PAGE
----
McDONOUGH'S MAGIC SHOVEL
Having read the interesting references to my favorite country (Mr. McDonough's Magic Shovel, SI, July 22 & 29), which I have visited on a number of occasions, where I soldiered north of Dublin and was about Dublin nine months in 1918, I have some, perhaps unusual, interest.
I should like to ask Mr. McDonough if he is serious about developing a manufacturing organization in Ireland; and if this will serve both the British-controlled section in the north and the southern section under their own separate government.
We have dear friends in Ireland, particularly Dublin way, and we have scratched our heads a number of times regarding what we could make over there and if we could operate on a profitable basis. Getting these lads to work even with Guinness Stout never worried me, although it may be a problem, and Mr. McDonough's being in the shovel business should put him right in the driver's seat because digging peat is a prime business. But it wouldn't take long, if I read this article correctly, to make enough shovels to go around.
F. M. YOUNG
Young Radiator Co.
•Mr. McDonough assures us that he is "serious enough to look hard" at the possibilities of commercial development. "I'm going over there again this fall," he says, "and I'm going to continue to look."—ED.
I am not sure that I entirely approve of the plan to industrialize Ireland as Mr. McDonough's Magic Shovel suggests. Let us preserve one beautiful spot in the world where work is still something to be taken in moderation, where tempers are cool and conversation is a flourishing art and the only tranquilizer required to meet the stresses and strains of life is that bottled by Mr. Guinness.
I do approve of the cinder running track, however, and enclose a small token donation which I hope you will be good enough to forward to Mr. Billy Morton.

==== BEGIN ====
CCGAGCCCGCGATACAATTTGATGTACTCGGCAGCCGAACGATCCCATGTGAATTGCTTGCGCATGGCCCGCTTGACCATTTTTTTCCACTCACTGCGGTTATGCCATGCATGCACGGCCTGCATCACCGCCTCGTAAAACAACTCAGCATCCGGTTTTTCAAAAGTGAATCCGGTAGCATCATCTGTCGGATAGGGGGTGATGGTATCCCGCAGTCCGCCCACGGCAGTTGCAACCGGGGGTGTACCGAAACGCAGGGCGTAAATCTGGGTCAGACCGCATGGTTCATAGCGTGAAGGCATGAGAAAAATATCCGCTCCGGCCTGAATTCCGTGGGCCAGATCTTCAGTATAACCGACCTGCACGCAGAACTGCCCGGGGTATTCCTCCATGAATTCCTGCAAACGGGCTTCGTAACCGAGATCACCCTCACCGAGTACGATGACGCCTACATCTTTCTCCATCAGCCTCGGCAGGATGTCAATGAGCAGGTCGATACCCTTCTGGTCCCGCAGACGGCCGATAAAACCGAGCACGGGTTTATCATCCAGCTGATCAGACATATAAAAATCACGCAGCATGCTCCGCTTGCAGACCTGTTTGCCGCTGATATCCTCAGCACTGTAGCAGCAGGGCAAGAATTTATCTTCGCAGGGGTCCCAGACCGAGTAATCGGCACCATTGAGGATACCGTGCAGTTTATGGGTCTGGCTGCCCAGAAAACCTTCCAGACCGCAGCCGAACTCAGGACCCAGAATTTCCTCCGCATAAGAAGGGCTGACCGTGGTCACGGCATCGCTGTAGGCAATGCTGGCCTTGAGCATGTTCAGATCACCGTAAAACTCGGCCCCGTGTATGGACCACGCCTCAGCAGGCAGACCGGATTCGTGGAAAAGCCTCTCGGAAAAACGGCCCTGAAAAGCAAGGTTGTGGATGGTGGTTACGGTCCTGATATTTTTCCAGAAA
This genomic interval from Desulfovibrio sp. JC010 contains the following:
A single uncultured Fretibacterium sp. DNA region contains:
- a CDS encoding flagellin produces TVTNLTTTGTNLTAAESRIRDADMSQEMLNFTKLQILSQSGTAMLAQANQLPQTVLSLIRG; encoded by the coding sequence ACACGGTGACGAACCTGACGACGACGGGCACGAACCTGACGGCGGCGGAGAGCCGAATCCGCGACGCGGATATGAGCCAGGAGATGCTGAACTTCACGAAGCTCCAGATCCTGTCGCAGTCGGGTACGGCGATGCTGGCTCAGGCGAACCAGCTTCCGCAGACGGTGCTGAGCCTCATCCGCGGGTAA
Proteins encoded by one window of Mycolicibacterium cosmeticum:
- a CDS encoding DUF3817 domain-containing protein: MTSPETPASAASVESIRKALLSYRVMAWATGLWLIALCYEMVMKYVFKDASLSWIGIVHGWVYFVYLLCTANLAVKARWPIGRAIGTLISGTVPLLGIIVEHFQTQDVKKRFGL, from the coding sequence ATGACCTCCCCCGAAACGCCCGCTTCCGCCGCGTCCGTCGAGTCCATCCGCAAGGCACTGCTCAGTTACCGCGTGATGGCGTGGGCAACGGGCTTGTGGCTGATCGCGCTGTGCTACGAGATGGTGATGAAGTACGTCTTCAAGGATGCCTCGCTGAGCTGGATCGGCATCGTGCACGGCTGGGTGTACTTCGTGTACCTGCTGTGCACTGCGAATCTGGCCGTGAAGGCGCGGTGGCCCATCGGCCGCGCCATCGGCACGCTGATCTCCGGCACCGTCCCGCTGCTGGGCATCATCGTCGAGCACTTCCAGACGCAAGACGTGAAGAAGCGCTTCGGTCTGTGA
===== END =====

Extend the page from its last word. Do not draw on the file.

MRS. JAMES PATRICK BLAKE
Kansas City, Mo.
I have just celebrated my 90th birthday, and I am happy to see that some Irish-Americans are going to get a chance to do something for Ireland. I congratulate you for your stories and Mr. McDonough for his enterprise. The enclosed contribution is for Dublin's cinder track.
The appearance of the second installment of Mr. McDonough's Magic Shovel started a warm and spirited discussion of Ireland's problems here among the guests at the Coronado Inn. Since none of us own a shovel factory we thought the least we could do is pass the hat for the enclosed contribution to the building of Ireland's first cinder track.
West Harwich, Mass.
•SPORTS ILLUSTRATED forwards all contributions to Mr. Billy Morton.—ED.
THE IMPORTANCE OF BEING McCARTHY
That was a very good piece by Horace Sutton on the Hamptons (SI, July 29). I enjoyed it doubly because I was vacationing in East Hampton at the time it came out. But he should have been more intrigued about why Restaurateur Herb McCarthy of Bowden Square wears, as Sutton puts it, "a starched white coat." It is not a white coat but a busboy's jacket!
Being a McCarthy, Herb thinks his bus-boy's jacket immediately conveys to the customers that he is a very humble man and wants to be regarded as just one of the help. In fact, he is mistaken as such mainly by the other help who, in the dim light, think he is one of them.
Being a McCarthy, Herb feels he looks more superior and that people automatically take him for the proprietor. All Irishers have many complexes but Irisher publicans have them in multiple doses!
BASEBALL: COOL HEADS IN BROOKLYN
It should surprise no one that any first-class American city would try to get our Dodgers. Mayor Wagner and Borough President Cashmore realize this and have shown imagination and effective leadership in meeting the conflicting problems that must be solved if the team is to be kept.
I hope the team can be kept in Brooklyn, and I believe that this is no idle hope. I don't know, and I doubt that anybody else knows or will know, what the chances are until the engineering studies now nearly ready have been submitted for the examination of the Sports Center Authority and the Mayor's Committee.
Meantime, speaking only as president of the Brooklyn Chamber of Commerce, I would like to point out that this is no time for acrimony or name calling, but for standing firmly together, perhaps in readiness for a last-ditch fight to keep the Dodgers here.
CHESTER A. ALLEN
Brooklyn Chamber of Commerce
GOLF: DONE IT AGAIN!
In the November 1, 1954 issue of SPORTS ILLUSTRATED there was a small picture of Mr. Roy E. Campbell of Seattle and a short article telling about his shooting a 68 at the age of 69 at the Seattle Golf Club.